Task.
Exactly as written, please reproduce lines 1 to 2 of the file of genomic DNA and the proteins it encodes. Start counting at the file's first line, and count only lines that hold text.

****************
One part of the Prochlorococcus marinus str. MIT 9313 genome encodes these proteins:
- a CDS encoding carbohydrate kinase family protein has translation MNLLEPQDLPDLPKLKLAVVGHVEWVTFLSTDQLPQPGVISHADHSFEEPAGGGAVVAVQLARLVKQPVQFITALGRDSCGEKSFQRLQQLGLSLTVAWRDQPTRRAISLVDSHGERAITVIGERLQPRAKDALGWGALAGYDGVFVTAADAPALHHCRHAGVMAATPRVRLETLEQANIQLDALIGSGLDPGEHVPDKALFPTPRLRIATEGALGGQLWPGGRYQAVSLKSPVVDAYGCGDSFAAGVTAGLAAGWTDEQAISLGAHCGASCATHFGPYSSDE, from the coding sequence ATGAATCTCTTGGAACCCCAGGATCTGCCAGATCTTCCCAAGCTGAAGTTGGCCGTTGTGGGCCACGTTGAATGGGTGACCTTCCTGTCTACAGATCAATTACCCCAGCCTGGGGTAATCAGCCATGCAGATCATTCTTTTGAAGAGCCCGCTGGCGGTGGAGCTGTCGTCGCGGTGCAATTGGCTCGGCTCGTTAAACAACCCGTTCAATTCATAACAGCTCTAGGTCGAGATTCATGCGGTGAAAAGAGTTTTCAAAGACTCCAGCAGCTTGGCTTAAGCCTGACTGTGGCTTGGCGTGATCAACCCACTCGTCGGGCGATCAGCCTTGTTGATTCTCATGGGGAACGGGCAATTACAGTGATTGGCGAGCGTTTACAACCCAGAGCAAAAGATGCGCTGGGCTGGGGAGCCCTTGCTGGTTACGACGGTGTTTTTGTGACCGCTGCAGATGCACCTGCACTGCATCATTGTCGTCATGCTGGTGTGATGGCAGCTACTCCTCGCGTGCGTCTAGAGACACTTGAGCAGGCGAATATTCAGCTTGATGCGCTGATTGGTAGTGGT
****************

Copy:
One part of the Prochlorococcus marinus str. MIT 9313 genome encodes these proteins:
- a CDS encoding carbohydrate kinase family protein has translation MNLLEPQDLPDLPKLKLAVVGHVEWVTFLSTDQLPQPGVISHADHSFEEPAGGGAVVAVQLARLVKQPVQFITALGRDSCGEKSFQRLQQLGLSLTVAWRDQPTRRAISLVDSHGERAITVIGERLQPRAKDALGWGALAGYDGVFVTAADAPALHHCRHAGVMAATPRVRLETLEQANIQLDALIGSGLDPGEHVPDKALFPTPRLRIATEGALGGQLWPGGRYQAVSLKSPVVDAYGCGDSFAAGVTAGLAAGWTDEQAISLGAHCGASCATHFGPYSSDE, from the coding sequence ATGAATCTCTTGGAACCCCAGGATCTGCCAGATCTTCCCAAGCTGAAGTTGGCCGTTGTGGGCCACGTTGAATGGGTGACCTTCCTGTCTACAGATCAATTACCCCAGCCTGGGGTAATCAGCCATGCAGATCATTCTTTTGAAGAGCCCGCTGGCGGTGGAGCTGTCGTCGCGGTGCAATTGGCTCGGCTCGTTAAACAACCCGTTCAATTCATAACAGCTCTAGGTCGAGATTCATGCGGTGAAAAGAGTTTTCAAAGACTCCAGCAGCTTGGCTTAAGCCTGACTGTGGCTTGGCGTGATCAACCCACTCGTCGGGCGATCAGCCTTGTTGATTCTCATGGGGAACGGGCAATTACAGTGATTGGCGAGCGTTTACAACCCAGAGCAAAAGATGCGCTGGGCTGGGGAGCCCTTGCTGGTTACGACGGTGTTTTTGTGACCGCTGCAGATGCACCTGCACTGCATCATTGTCGTCATGCTGGTGTGATGGCAGCTACTCCTCGCGTGCGTCTAGAGACACTTGAGCAGGCGAATATTCAGCTTGATGCGCTGATTGGTAGTGGT